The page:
Lu Lu, M.D.
Department of Anatomy and Neurobiology
The University of Tennessee Health Science Center
855 Monroe Avenue, Suite 515
Memphis, TN 38163
Phone: (901) 448-7557
Fax: (901) 448-1716
Lab: 521 Johnson Building
Email: Lu Lu
- M.D. Institution: Nantong Medical College, Nantong, China
- Postdoctoral: Columbia University, New York, NY; University of Tennessee, Memphis, TN
I use recombinant inbred (RI) mice and microarrays to study the several brain-related genetic problems. RI mice are an excellent resource for these studies and allow us to examine multiple types of data in a reference population. In addition to using the currently available RI strains, we have recently developed 45 additional BXD RI strains using two advanced intercross lines between C57BL/6 and DBA/2 mice as progenitors. In combination with the previously developed BXD strains this is the largest RI strain set in existence.
Many problems can be efficiently addressed using RI mice. One of these questions is the mechanism of genetic control over brain architecture. In order to study this issue we have collected extensive neuroanatomical and gene expression data in the brains of BXD strains. Because all animals are isogenic, we can collect data of the same and differing types from multiple animals and meaningfully relate each data set. This allows us to determine, for instance, whether steady state expression of a gene is related to an observed phenotype, for instance an aspect of brain architecture or a behavioral difference between strains.
Another fascinating problem that we are able to address with RI lines is the modulation of transcriptional control in response to environmental influences. Using the LXS and BXD RI strains we are examining the modulation of transcriptional control in response to alcohol, stress, and the combination of alcohol and stress treatments. By examining modulatory changes in response to these conditions, we hope to gain insight into the molecular substrates underlying differences in ethanol and stress responses?a question thought to be very important in understanding human alcoholism.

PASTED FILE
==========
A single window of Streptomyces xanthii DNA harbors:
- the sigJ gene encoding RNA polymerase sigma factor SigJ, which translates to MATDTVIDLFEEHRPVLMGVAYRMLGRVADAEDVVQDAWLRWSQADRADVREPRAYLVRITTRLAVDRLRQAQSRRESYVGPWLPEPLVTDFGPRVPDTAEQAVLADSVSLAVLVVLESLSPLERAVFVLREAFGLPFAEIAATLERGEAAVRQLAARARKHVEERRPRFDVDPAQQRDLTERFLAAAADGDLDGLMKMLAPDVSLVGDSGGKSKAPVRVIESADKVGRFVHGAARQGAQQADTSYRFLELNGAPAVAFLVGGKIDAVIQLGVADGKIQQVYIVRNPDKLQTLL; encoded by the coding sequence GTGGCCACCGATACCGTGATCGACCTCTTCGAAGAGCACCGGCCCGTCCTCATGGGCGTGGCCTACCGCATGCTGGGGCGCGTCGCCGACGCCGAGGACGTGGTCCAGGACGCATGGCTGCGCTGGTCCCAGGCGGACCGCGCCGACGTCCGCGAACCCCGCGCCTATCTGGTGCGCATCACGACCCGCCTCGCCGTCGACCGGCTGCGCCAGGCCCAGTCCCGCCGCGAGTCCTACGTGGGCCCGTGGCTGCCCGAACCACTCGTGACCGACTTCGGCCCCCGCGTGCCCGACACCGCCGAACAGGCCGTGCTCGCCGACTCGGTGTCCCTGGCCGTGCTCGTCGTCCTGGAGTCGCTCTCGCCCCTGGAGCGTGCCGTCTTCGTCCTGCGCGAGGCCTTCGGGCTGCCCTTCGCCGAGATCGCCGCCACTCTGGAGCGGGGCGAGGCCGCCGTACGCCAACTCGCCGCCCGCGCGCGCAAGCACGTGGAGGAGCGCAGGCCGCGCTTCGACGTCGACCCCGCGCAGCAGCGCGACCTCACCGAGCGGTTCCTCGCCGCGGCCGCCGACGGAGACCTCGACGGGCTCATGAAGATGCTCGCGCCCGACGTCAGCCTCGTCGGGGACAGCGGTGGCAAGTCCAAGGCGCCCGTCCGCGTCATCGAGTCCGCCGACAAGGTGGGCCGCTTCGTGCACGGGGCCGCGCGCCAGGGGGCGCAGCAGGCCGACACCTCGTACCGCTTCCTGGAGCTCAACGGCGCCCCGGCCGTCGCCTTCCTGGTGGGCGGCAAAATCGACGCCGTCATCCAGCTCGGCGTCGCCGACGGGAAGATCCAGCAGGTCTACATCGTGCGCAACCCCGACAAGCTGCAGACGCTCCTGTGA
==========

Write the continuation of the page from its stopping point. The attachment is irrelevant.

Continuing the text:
- Jones BC, O'Callaghan JP, Lu L, Williams RW, Alam G, Miller DB. Genetic correlational analysis reveals no association between MPP(+) and the severity of striatal dopaminergic damage following MPTP treatment in BXD mouse strains. Neurotoxicol Teratol. 2014 Sep 2. pii: S0892-0362(14)00159-7. doi: 10.1016/j.ntt.2014.08.005. [Epub ahead of print] PubMed PMID: 25192776.
- Gu J, Lu L, Chen M, Xu L, Lan Q, Li Q, Liu Z, Chen G, Wang P, Wang X, Brand D, Olsen N, Zheng SG. TGF-Î²-Induced CD4+Foxp3+ T Cells Attenuate Acute Graft-Versus-Host Disease by Suppressing Expansion and Killing of Effector CD8+ Cells. J Immunol. 2014 Aug 25. pii: 1400207. [Epub ahead of print] PubMed PMID: 25156367.
- Huang Y, Zhu X, Wang L, Liu X, Lu L, Gu W, Jiao Y. Genome Wide Analysis of Sex Difference in Gene Expression Profiles of Bone Formations Using sfx Mice and BXD RI Strains. ScientificWorldJournal. 2014;2014:584910. doi: 10.1155/2014/584910. Epub 2014 Jul 14. PubMed PMID: 25133246; PubMed Central PMCID: PMC4123512.
- Lu L, Lan Q, Li Z, Zhou X, Gu J, Li Q, Wang J, Chen M, Liu Y, Shen Y, Brand DD, Ryffel B, Horwitz DA, Quismorio FP, Liu Z, Li B, Olsen NJ, Zheng SG. Critical role of all-trans retinoic acid in stabilizing human natural regulatory T cells under inflammatory conditions. Proc Natl Acad Sci U S A. 2014 Aug 19;111(33):E3432-40. doi: 10.1073/pnas.1408780111. Epub 2014 Aug 6. PubMed PMID: 25099355; PubMed Central PMCID: PMC4143025.
- Goldowitz D, Lussier AA, Boyle JK, Wong K, Lattimer SL, Dubose C, Lu L, Kobor MS, Hamre KM. Molecular pathways underpinning ethanol-induced neurodegeneration. Front Genet. 2014 Jul 15;5:203. doi: 10.3389/fgene.2014.00203. eCollection 2014. PubMed PMID: 25076964; PubMed Central PMCID: PMC4097813.
- Keeley PW, Zhou C, Lu L, Williams RW, Melmed S, Reese BE. Pituitary tumor-transforming gene 1 regulates the patterning of retinal mosaics. Proc Natl Acad Sci U S A. 2014 Jun 24;111(25):9295-300. doi: 10.1073/pnas.1323543111. Epub 2014 Jun 10. PubMed PMID: 24927528; PubMed Central PMCID: PMC4078852.